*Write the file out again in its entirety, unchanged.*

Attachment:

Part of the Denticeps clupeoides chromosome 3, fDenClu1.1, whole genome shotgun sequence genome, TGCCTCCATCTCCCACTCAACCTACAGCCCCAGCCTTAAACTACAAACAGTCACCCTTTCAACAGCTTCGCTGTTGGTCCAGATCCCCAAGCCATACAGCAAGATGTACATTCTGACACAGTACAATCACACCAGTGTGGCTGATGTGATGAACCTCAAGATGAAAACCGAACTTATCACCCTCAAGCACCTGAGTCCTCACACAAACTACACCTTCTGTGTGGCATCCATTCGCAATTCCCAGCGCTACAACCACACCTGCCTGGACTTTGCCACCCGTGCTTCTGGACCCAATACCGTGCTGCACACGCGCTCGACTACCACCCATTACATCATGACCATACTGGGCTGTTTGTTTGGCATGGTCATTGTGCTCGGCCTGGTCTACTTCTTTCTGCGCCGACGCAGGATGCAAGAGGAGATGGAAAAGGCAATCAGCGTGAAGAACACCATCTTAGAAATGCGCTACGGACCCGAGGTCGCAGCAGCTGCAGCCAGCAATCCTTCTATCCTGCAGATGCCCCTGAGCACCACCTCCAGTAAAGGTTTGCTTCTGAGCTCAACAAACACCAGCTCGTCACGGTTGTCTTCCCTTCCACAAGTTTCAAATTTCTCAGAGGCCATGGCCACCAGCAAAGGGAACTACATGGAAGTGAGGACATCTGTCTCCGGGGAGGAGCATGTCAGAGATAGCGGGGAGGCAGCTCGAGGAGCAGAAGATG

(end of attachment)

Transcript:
Part of the Denticeps clupeoides chromosome 3, fDenClu1.1, whole genome shotgun sequence genome, TGCCTCCATCTCCCACTCAACCTACAGCCCCAGCCTTAAACTACAAACAGTCACCCTTTCAACAGCTTCGCTGTTGGTCCAGATCCCCAAGCCATACAGCAAGATGTACATTCTGACACAGTACAATCACACCAGTGTGGCTGATGTGATGAACCTCAAGATGAAAACCGAACTTATCACCCTCAAGCACCTGAGTCCTCACACAAACTACACCTTCTGTGTGGCATCCATTCGCAATTCCCAGCGCTACAACCACACCTGCCTGGACTTTGCCACCCGTGCTTCTGGACCCAATACCGTGCTGCACACGCGCTCGACTACCACCCATTACATCATGACCATACTGGGCTGTTTGTTTGGCATGGTCATTGTGCTCGGCCTGGTCTACTTCTTTCTGCGCCGACGCAGGATGCAAGAGGAGATGGAAAAGGCAATCAGCGTGAAGAACACCATCTTAGAAATGCGCTACGGACCCGAGGTCGCAGCAGCTGCAGCCAGCAATCCTTCTATCCTGCAGATGCCCCTGAGCACCACCTCCAGTAAAGGTTTGCTTCTGAGCTCAACAAACACCAGCTCGTCACGGTTGTCTTCCCTTCCACAAGTTTCAAATTTCTCAGAGGCCATGGCCACCAGCAAAGGGAACTACATGGAAGTGAGGACATCTGTCTCCGGGGAGGAGCATGTCAGAGATAGCGGGGAGGCAGCTCGAGGAGCAGAAGATG